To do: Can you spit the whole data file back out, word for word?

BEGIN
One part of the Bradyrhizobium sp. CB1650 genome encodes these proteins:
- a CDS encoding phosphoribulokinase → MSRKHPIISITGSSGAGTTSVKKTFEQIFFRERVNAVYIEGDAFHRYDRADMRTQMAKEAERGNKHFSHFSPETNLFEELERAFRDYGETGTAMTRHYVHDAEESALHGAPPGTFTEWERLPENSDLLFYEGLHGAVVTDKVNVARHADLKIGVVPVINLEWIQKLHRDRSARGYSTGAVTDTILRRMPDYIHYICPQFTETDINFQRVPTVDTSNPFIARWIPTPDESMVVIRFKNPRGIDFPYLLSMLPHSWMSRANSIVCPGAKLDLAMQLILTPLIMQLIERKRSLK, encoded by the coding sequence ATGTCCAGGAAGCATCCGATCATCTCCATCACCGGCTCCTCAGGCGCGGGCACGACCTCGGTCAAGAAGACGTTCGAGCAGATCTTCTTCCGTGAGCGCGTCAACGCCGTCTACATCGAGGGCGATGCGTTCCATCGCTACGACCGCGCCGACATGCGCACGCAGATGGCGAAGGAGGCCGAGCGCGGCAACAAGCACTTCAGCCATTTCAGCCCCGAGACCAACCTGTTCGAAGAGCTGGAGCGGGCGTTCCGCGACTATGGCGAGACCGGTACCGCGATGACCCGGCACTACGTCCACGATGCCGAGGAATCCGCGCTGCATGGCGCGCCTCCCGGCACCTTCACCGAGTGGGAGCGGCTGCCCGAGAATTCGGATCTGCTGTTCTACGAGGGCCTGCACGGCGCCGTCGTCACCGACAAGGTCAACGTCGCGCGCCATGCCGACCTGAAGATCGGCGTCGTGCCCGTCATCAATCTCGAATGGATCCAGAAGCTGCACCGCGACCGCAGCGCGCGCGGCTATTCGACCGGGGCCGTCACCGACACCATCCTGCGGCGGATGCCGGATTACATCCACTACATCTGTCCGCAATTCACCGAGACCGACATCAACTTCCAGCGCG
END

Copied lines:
One part of the Bradyrhizobium sp. CB1650 genome encodes these proteins:
- a CDS encoding phosphoribulokinase → MSRKHPIISITGSSGAGTTSVKKTFEQIFFRERVNAVYIEGDAFHRYDRADMRTQMAKEAERGNKHFSHFSPETNLFEELERAFRDYGETGTAMTRHYVHDAEESALHGAPPGTFTEWERLPENSDLLFYEGLHGAVVTDKVNVARHADLKIGVVPVINLEWIQKLHRDRSARGYSTGAVTDTILRRMPDYIHYICPQFTETDINFQRVPTVDTSNPFIARWIPTPDESMVVIRFKNPRGIDFPYLLSMLPHSWMSRANSIVCPGAKLDLAMQLILTPLIMQLIERKRSLK, encoded by the coding sequence ATGTCCAGGAAGCATCCGATCATCTCCATCACCGGCTCCTCAGGCGCGGGCACGACCTCGGTCAAGAAGACGTTCGAGCAGATCTTCTTCCGTGAGCGCGTCAACGCCGTCTACATCGAGGGCGATGCGTTCCATCGCTACGACCGCGCCGACATGCGCACGCAGATGGCGAAGGAGGCCGAGCGCGGCAACAAGCACTTCAGCCATTTCAGCCCCGAGACCAACCTGTTCGAAGAGCTGGAGCGGGCGTTCCGCGACTATGGCGAGACCGGTACCGCGATGACCCGGCACTACGTCCACGATGCCGAGGAATCCGCGCTGCATGGCGCGCCTCCCGGCACCTTCACCGAGTGGGAGCGGCTGCCCGAGAATTCGGATCTGCTGTTCTACGAGGGCCTGCACGGCGCCGTCGTCACCGACAAGGTCAACGTCGCGCGCCATGCCGACCTGAAGATCGGCGTCGTGCCCGTCATCAATCTCGAATGGATCCAGAAGCTGCACCGCGACCGCAGCGCGCGCGGCTATTCGACCGGGGCCGTCACCGACACCATCCTGCGGCGGATGCCGGATTACATCCACTACATCTGTCCGCAATTCACCGAGACCGACATCAACTTCCAGCGCG